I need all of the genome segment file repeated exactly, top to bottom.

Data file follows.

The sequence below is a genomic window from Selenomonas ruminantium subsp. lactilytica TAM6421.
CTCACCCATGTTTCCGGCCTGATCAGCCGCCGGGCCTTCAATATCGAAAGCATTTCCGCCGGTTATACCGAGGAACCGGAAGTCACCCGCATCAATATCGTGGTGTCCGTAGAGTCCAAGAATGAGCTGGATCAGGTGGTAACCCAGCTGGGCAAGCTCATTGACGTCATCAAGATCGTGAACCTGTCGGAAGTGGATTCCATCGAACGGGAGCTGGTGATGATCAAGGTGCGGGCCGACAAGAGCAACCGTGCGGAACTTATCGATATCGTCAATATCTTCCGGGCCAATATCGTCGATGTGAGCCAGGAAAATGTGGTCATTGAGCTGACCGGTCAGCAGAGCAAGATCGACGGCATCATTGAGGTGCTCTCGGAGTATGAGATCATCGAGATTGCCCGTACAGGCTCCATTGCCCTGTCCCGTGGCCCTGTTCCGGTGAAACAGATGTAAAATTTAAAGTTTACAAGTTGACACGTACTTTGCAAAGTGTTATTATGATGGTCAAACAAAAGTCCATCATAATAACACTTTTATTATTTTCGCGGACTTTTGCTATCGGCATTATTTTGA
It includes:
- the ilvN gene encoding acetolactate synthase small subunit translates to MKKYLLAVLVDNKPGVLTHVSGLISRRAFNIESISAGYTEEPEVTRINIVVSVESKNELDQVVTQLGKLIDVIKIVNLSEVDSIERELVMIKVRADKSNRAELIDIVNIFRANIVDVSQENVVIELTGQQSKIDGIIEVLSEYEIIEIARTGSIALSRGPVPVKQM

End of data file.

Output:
The sequence below is a genomic window from Selenomonas ruminantium subsp. lactilytica TAM6421.
CTCACCCATGTTTCCGGCCTGATCAGCCGCCGGGCCTTCAATATCGAAAGCATTTCCGCCGGTTATACCGAGGAACCGGAAGTCACCCGCATCAATATCGTGGTGTCCGTAGAGTCCAAGAATGAGCTGGATCAGGTGGTAACCCAGCTGGGCAAGCTCATTGACGTCATCAAGATCGTGAACCTGTCGGAAGTGGATTCCATCGAACGGGAGCTGGTGATGATCAAGGTGCGGGCCGACAAGAGCAACCGTGCGGAACTTATCGATATCGTCAATATCTTCCGGGCCAATATCGTCGATGTGAGCCAGGAAAATGTGGTCATTGAGCTGACCGGTCAGCAGAGCAAGATCGACGGCATCATTGAGGTGCTCTCGGAGTATGAGATCATCGAGATTGCCCGTACAGGCTCCATTGCCCTGTCCCGTGGCCCTGTTCCGGTGAAACAGATGTAAAATTTAAAGTTTACAAGTTGACACGTACTTTGCAAAGTGTTATTATGATGGTCAAACAAAAGTCCATCATAATAACACTTTTATTATTTTCGCGGACTTTTGCTATCGGCATTATTTTGA
It includes:
- the ilvN gene encoding acetolactate synthase small subunit translates to MKKYLLAVLVDNKPGVLTHVSGLISRRAFNIESISAGYTEEPEVTRINIVVSVESKNELDQVVTQLGKLIDVIKIVNLSEVDSIERELVMIKVRADKSNRAELIDIVNIFRANIVDVSQENVVIELTGQQSKIDGIIEVLSEYEIIEIARTGSIALSRGPVPVKQM